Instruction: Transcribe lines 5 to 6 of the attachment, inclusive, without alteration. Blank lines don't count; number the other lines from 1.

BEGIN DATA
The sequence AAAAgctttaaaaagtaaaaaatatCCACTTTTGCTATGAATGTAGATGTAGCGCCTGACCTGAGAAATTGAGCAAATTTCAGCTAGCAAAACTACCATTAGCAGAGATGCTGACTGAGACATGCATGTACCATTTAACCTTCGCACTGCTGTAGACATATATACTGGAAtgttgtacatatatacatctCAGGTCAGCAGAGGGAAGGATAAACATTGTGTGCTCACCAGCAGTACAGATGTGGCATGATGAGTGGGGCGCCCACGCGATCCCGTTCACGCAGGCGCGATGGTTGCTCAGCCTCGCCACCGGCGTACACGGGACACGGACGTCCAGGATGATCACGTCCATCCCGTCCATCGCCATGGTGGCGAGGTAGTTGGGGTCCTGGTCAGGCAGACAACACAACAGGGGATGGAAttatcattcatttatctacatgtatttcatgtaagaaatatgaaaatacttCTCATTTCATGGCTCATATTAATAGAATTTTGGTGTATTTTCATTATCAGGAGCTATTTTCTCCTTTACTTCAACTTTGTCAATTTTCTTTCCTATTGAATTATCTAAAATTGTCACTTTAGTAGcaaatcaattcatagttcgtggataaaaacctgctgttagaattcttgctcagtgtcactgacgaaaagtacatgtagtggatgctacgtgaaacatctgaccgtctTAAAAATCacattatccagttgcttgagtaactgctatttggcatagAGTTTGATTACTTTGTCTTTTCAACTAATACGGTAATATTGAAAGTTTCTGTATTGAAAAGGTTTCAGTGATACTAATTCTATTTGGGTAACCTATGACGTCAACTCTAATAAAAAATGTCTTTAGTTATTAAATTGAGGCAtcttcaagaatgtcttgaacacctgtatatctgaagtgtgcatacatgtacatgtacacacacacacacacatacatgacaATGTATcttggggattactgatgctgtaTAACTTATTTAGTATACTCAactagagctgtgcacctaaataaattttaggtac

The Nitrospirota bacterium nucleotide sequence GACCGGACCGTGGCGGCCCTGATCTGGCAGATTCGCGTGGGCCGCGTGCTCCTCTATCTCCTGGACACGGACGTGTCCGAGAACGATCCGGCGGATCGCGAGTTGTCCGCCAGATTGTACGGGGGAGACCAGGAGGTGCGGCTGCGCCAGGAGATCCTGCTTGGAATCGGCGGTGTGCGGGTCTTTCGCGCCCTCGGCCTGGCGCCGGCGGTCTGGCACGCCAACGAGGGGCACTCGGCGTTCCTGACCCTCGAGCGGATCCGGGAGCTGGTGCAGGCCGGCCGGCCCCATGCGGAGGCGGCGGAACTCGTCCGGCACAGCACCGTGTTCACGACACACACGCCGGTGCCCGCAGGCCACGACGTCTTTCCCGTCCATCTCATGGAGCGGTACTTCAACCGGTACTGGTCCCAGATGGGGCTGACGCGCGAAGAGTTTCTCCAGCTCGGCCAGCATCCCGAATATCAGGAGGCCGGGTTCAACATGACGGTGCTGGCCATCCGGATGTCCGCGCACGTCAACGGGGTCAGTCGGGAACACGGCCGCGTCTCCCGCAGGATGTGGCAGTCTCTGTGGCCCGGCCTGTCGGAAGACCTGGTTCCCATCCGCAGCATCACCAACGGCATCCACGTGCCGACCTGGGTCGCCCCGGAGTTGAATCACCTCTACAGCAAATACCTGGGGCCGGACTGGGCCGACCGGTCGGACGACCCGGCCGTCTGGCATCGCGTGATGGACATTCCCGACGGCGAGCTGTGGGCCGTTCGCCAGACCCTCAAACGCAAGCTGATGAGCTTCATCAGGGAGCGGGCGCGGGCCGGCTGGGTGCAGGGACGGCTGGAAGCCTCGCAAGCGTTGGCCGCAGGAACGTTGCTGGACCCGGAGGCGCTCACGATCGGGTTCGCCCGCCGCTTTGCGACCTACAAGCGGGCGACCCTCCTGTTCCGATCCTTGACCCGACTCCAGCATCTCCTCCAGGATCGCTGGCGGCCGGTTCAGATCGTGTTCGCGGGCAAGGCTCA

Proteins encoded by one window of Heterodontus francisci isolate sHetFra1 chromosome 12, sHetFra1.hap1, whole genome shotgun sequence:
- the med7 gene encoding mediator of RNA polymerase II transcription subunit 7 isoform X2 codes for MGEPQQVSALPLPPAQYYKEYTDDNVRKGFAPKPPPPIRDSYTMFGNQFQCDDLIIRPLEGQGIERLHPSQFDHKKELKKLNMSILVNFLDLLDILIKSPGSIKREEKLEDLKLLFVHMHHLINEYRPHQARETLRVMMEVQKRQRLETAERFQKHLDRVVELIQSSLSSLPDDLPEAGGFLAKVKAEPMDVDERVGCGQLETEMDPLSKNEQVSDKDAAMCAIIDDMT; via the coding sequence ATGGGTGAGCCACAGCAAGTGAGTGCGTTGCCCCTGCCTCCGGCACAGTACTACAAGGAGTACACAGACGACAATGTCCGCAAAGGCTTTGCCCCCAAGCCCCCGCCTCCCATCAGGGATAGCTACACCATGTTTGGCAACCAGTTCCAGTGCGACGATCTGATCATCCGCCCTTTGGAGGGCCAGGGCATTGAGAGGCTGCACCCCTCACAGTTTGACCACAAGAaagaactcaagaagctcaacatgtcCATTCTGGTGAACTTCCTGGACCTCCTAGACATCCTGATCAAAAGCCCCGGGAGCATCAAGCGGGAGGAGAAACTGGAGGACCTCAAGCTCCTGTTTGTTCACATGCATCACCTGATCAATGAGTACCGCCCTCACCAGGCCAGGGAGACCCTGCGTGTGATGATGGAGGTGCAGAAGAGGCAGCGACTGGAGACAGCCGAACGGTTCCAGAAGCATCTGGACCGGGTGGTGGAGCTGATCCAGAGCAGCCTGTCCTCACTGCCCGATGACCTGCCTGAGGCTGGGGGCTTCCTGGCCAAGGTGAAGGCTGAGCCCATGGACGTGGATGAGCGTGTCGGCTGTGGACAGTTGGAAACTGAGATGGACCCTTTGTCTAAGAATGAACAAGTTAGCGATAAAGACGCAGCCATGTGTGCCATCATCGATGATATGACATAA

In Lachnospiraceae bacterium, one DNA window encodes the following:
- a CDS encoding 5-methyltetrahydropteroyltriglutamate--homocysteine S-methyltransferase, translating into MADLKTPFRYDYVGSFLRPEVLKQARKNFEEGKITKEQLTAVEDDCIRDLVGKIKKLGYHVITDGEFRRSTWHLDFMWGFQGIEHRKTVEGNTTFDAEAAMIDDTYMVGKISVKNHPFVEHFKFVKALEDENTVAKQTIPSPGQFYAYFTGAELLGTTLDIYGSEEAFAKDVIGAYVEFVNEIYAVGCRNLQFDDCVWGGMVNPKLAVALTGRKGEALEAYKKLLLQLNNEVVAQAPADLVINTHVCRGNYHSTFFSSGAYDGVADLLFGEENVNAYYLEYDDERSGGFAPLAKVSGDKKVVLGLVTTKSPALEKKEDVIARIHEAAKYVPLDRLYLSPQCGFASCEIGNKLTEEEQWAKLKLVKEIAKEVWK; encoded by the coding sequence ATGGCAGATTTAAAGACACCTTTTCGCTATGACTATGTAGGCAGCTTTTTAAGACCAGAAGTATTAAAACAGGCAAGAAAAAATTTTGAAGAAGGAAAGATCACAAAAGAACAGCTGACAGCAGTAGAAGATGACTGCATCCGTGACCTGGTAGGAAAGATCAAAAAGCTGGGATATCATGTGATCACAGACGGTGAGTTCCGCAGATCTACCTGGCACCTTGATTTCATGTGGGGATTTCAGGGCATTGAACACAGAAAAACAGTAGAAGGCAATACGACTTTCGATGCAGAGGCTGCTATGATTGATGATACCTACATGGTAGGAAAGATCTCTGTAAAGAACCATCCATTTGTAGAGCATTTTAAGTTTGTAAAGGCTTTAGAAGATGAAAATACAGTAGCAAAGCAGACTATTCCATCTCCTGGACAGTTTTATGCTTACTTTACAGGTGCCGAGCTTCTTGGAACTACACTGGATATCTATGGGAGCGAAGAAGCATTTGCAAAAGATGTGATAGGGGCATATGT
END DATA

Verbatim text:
In Lachnospiraceae bacterium, one DNA window encodes the following:
- a CDS encoding 5-methyltetrahydropteroyltriglutamate--homocysteine S-methyltransferase, translating into MADLKTPFRYDYVGSFLRPEVLKQARKNFEEGKITKEQLTAVEDDCIRDLVGKIKKLGYHVITDGEFRRSTWHLDFMWGFQGIEHRKTVEGNTTFDAEAAMIDDTYMVGKISVKNHPFVEHFKFVKALEDENTVAKQTIPSPGQFYAYFTGAELLGTTLDIYGSEEAFAKDVIGAYVEFVNEIYAVGCRNLQFDDCVWGGMVNPKLAVALTGRKGEALEAYKKLLLQLNNEVVAQAPADLVINTHVCRGNYHSTFFSSGAYDGVADLLFGEENVNAYYLEYDDERSGGFAPLAKVSGDKKVVLGLVTTKSPALEKKEDVIARIHEAAKYVPLDRLYLSPQCGFASCEIGNKLTEEEQWAKLKLVKEIAKEVWK; encoded by the coding sequence ATGGCAGATTTAAAGACACCTTTTCGCTATGACTATGTAGGCAGCTTTTTAAGACCAGAAGTATTAAAACAGGCAAGAAAAAATTTTGAAGAAGGAAAGATCACAAAAGAACAGCTGACAGCAGTAGAAGATGACTGCATCCGTGACCTGGTAGGAAAGATCAAAAAGCTGGGATATCATGTGATCACAGACGGTGAGTTCCGCAGATCTACCTGGCACCTTGATTTCATGTGGGGATTTCAGGGCATTGAACACAGAAAAACAGTAGAAGGCAATACGACTTTCGATGCAGAGGCTGCTATGATTGATGATACCTACATGGTAGGAAAGATCTCTGTAAAGAACCATCCATTTGTAGAGCATTTTAAGTTTGTAAAGGCTTTAGAAGATGAAAATACAGTAGCAAAGCAGACTATTCCATCTCCTGGACAGTTTTATGCTTACTTTACAGGTGCCGAGCTTCTTGGAACTACACTGGATATCTATGGGAGCGAAGAAGCATTTGCAAAAGATGTGATAGGGGCATATGT